WATCH | Fear and loathing in Hankey as community rebuilds days after Lesotho migrants forced out
The Eastern Cape farming town of Hankey was gripped by violence involving locals and migrant workers. There are mixed feelings among residents in the aftermath, with many saying police should have intervened.
Residents of the small farming area of Hankey in the Eastern Cape have mixed feelings about a sudden flare-up of violence that saw 180 Lesotho migrants flee and dozens more in hiding.
Farmers have expressed concern that seasonal employees had to run away after a Lesotho man was accused of murdering two people in the area.
Citrus farmer William Young employs one foreigner who is now in a safe place.
“One of my employees was scared, but I couldn't understand his fear. It was only when I saw things were getting intense that I realised the situation needed intervention,” he said.
He helped the man flee with a few possessions before his home was torched. “When you see a guy throw a couple of items into a blanket and running to your bakkie with what he considers [valuable] ... he's left the rest, you know.”
Residents told TimesLIVE they were happy to see the migrant workers leave as they viewed them as being part of the area's crime problem.
Farmworker Joseph Bam explained: “The people are happy they are gone. The problem is they wear those masks. Anyone can hurt you, but tomorrow you won't be able to identify them. They wear those blankets. Nobody knows what is under those blankets. In the case of Hankey, two people were killed. They were just found on the side of the road.”
Hankey came to a standstill for a week when community members forced Lesotho nationals to evacuate after protests became violent. On Tuesday it was business as usual, but not without its consequences.
The closure of the main road in Hankey, which farmers use to get their exports ready for the market, has meant there is now a one-week backlog.
Citrus farmer Anneli Young said it was too early to determine financial losses due to the shut down, because of the backlog. “We will be able to say what the financial impact is in about three weeks, but we are aware of harvests not making it to the ships on time for export.”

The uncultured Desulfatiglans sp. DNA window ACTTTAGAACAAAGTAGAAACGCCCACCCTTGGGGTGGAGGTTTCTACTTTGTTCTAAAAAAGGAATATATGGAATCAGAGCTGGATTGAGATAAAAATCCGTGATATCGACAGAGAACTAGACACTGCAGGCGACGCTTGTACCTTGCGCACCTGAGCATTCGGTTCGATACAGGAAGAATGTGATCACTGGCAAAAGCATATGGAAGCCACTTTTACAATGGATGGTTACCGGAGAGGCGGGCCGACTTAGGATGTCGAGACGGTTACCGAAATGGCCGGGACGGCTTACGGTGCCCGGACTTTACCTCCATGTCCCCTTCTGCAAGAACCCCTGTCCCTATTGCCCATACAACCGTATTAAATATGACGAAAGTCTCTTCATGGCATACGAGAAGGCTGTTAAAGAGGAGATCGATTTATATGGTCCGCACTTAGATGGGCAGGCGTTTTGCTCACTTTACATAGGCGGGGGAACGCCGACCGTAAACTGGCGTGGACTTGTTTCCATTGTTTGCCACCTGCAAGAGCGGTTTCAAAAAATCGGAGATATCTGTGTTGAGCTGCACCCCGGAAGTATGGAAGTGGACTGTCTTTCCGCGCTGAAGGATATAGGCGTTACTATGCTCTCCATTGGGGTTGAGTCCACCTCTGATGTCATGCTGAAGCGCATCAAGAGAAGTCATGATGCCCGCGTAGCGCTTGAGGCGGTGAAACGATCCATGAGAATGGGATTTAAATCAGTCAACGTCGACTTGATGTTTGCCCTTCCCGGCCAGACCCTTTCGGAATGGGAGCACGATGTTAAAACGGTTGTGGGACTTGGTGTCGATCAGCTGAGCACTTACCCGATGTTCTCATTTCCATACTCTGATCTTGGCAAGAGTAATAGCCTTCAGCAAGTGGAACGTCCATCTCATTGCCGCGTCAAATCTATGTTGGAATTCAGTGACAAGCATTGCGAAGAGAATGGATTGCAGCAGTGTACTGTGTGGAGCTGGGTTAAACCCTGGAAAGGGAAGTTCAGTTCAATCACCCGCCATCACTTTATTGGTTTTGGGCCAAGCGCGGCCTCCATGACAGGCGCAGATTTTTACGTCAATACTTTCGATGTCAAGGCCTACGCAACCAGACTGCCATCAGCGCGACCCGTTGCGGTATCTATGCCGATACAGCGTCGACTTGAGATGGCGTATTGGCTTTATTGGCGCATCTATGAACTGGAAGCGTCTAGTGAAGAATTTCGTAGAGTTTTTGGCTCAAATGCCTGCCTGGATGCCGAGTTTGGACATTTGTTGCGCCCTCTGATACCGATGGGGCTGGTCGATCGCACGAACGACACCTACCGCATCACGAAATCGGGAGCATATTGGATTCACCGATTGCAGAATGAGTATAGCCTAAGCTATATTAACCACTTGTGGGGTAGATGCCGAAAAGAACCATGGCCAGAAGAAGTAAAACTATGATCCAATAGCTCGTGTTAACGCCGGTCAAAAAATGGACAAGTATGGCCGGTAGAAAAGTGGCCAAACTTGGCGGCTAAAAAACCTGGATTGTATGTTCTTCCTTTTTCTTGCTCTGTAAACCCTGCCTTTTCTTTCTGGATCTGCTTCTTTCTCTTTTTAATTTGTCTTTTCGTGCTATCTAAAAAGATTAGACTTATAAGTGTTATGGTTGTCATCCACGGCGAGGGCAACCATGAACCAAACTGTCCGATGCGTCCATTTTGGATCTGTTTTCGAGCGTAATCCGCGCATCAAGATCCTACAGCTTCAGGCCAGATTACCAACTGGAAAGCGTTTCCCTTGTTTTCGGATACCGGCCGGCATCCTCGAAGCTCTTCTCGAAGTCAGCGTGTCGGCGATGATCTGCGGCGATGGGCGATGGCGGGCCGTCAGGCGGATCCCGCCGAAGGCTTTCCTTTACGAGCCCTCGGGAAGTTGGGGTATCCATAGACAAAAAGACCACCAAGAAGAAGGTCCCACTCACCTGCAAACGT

Bam was on a quest to find between 24 and 60 people to step in for the season's work.
“We are sitting with the consequences, because now we are short-staffed and need to work Saturdays as well, but what they did was wrong.”
Migrant workers, however, weren't the only people who evacuated the area. Many Xhosa people left as well. Pointing at numerous empty spaces between the shacks, Buyiswa Mooi, a resident of Mountain View informal settlement, said: “A Xhosa lived there. People are scared, they don't want to come back.
“They told us the Xhosas can stay, it's only the foreigners who must go, but they were scared so they left.”
Multiple people told TimesLIVE local authorities and police could have stepped in and prevented the situation from escalating.
“Had the police intervened, or actually found the culprit responsible for the murders, I don't think we would have been in this situation,” said Young.
Hankey resident Gabriel Plaatjies said: “It is impossible to think the municipality, police and anyone in charge just stood by and did nothing.”
Local authorities visited Mountain View for a mapping exercise on Wednesday morning. They want to ensure there are no illegal structures in the area to prevent a reoccurrence of “Hankey”.
Negotiations between local authorities took place on Wednesday morning. Kouga municipality mayor Horatio Hendricks said the community was demanding Lesotho nationals be barred from Hankey.
After meetings with church leaders, Hendricks said: “The feeling is that violence isn’t the way forward and there were several leaders saying what happened in Hankey was wrong.
“The existing shacks must be numbered and the area monitored so no new shacks can be erected.”
Housing officials and law enforcement are due to visit the shack settlement on Thursday.
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